“You can see from the bench they picked that they think it’s going to be a winning game up front. We know their DNA and how they like to play – scrum, batting, penalty kick, set piece… We’re in for a great challenge. Last time we played (at Ellis Park) we did really well in those areas And we like to think we’ve improved since then.”

Sam Kane of the All Blacks poses during the Rugby Championship and Bledisloe Cup match between the Wallabies and the All Blacks on September 15, 2022 in Melbourne. (Photo: Hannah Peters/Getty Images)

bombs away

cane right. At Ellis Park, his side showed they could live with the physicality of the Boks after beating them the week before.

The question now is, will the All Blacks match the powerful Boks again and can they do it against the brutal Bok bench – the Bomb Squad – for a full 80 minutes?

That Peter Du Toit, Duane Vermeulen, RJ Sneeman, Vincent Koch, Thomas du Toit, and Malcolm Marks join the second half of the party should be unnerving for any team.

But at home, it’s possible Ian Foster’s men can physically match the Boks. As a result, the Boks, while they need to win the fight for momentum on the winning line, will also have to continue to show their increasing prowess on offense.

past weeks 43-12 win over the Wallabies At Loftus showed how diverse the Boks can be, but there are new employees this week. Last week’s quarterbacks Manie Libbok and Cobus Reinach were picked to build rhythm and throw unexpected questions from the Wallabies.

There is a sense that although this week’s duo – Pfaff de Klerk and Damien Willems – have a fantastic natural attacking nature, the approach will be more pragmatic.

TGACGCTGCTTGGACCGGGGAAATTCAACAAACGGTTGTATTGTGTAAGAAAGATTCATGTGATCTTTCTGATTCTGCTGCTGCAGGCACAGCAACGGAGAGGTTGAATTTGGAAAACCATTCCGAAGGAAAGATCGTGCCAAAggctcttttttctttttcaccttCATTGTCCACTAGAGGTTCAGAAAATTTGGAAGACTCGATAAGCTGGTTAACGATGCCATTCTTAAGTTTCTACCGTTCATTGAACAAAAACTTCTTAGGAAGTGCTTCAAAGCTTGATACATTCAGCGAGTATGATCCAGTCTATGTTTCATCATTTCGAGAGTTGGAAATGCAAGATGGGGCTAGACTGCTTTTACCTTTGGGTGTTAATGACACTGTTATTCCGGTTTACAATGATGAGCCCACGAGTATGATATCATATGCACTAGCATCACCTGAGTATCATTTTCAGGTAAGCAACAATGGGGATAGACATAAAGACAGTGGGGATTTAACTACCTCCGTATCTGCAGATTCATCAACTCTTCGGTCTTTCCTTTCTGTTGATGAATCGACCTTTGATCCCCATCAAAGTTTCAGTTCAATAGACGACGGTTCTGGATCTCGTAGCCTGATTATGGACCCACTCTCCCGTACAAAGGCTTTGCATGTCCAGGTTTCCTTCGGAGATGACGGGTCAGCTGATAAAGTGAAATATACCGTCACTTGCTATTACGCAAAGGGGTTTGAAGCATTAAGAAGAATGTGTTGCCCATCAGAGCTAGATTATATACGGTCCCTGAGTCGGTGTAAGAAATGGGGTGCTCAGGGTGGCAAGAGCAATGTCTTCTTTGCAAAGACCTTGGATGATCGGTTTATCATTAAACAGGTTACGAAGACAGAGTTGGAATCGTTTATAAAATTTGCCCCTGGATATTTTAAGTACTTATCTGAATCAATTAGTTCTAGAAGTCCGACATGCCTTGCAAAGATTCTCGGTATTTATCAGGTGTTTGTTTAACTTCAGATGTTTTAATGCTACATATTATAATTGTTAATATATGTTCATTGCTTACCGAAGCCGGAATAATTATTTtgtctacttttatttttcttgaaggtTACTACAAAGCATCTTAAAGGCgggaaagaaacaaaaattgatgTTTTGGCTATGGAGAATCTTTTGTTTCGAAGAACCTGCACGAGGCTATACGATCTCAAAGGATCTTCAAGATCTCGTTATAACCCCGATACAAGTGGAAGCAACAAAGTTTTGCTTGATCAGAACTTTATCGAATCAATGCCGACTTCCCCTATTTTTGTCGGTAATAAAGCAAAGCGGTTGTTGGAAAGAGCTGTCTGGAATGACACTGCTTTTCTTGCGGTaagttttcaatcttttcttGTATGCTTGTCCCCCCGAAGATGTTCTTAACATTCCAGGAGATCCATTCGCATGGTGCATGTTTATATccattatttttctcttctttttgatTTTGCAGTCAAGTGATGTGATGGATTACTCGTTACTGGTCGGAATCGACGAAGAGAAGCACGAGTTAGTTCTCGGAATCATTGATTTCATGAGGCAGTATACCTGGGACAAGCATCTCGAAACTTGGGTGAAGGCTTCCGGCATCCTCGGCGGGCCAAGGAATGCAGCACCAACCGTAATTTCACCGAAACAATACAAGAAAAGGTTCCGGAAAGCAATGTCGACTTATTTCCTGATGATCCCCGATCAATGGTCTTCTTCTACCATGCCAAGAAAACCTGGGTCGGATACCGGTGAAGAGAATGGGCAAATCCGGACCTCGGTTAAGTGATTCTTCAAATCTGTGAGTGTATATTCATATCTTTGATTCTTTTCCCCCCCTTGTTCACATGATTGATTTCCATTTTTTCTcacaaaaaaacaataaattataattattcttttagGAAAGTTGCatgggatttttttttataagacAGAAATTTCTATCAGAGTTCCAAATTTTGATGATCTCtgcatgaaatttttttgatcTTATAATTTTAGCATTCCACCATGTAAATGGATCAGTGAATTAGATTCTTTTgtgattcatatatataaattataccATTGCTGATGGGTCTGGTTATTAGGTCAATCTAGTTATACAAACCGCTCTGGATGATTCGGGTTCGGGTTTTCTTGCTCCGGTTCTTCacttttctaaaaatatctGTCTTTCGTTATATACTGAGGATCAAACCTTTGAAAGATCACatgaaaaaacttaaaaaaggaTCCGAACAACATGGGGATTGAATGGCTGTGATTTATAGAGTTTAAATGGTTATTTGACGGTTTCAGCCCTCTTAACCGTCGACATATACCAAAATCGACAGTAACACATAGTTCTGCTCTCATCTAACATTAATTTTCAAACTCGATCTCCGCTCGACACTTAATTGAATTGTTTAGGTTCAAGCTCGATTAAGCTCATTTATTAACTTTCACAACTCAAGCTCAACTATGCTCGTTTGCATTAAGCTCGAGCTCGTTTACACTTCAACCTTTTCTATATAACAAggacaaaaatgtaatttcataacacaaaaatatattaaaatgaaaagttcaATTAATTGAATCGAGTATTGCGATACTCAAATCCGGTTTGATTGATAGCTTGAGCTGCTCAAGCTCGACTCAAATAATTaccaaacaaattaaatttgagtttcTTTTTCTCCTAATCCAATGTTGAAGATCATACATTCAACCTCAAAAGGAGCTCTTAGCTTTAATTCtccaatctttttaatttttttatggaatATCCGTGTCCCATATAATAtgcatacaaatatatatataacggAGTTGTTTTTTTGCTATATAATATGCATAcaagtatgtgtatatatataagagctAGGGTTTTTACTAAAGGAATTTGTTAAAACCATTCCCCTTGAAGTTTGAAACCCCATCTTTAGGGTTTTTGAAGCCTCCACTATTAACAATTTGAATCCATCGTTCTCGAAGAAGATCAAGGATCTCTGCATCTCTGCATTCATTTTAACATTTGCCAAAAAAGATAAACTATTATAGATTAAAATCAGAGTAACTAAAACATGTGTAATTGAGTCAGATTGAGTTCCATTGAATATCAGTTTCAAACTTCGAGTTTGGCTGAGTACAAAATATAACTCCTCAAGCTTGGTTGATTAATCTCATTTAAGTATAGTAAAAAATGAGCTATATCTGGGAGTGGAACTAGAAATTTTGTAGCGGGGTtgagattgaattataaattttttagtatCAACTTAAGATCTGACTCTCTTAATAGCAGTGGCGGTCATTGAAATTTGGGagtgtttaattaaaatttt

Smooth all black

Ideally, the Boks want the All Blacks to smooth out, play for territory, and use their set piece to build pressure. Later, if this plan works, the likes of Grant Williams and Libbok could extend the game.

Cheslin Colby and Makazol Mpembe are the best of the squad, and Lujanio AM showed touches of his class last week. Willie le Roux and Damian de Allende are very stylish. There’s a lot to like about this Team Poke.

But the other way around, the All Blacks have cutouts all over the place, and if their pack provides something close to par, the Boks are going to have a much tougher day.

Bock’s defense was widely vulnerable if the system broke down from the outside in. Much will depend on whether the All Blacks are quick and daring enough to push passes against a stifling defense.

And will the Boks’ goal kicks with their combination of Willemse, Kolbe and De Klerk be accurate enough to keep the scoreboard?

Passion, contrasting styles, brilliant players and 102 years of history have made this a test match for the ages. The outcome of the Rugby Championship is teetering on, as is the momentum of the World Cup. Pack up. DM


New Zealand

15 Beauden Barrett, 14 Will Jordan, 13 Ricco Ewan, 12 Jordie Barrett, 11 Mark Tilea, 10 Richie Muonga, 9 Aaron Smith, 8 Ardi Savea, 7 Sam Kane (Captain), 6 Shannon Frizzell, 5 Scott Barrett, 4 Brodie Retallick , 3 Tyrel Lomax, 2 Codie Taylor, 1 Ethan de Groot.

Protectorates: 16 Samisoni Taukei’aho, 17 Tamaiti Williams, 18 Nepo Laulala, 19 Tupou Vaa’i, 20 Dalton Papali’i, 21 Finlay Christie, 22 Braydon Ennor, 23 Caleb Clarke.

South Africa

15 Willy Le Roux, 14 Cheslin Colby, 13 Lujanio AM, 12 Damien De Allende, 11 Makazole Mpembe, 10 Damien Willemse, 9 Pfaff de Klerk, 8 Jasper Veese, 7 Franco Mostert, 6 Quagga Smith, 5 Lowwood de Jager, 4 Abin Etzebeth (Captain), 3 Frans Malherbe, 2 Bongi Mbonambi, 1 Stephen Ketchove.

Protectorates: 16 Malcolm Marks, 17 Thomas Du Toit, 18 Vincent Koch, 19 RJ Sneeman, 20 Peter Steve du Toit, 21 Duane Vermeulen, 22 Grant Williams, 23 Manny LeBoc.

to rule: Mathieu Raynal (France)

Starting: 9.05 am (South African time).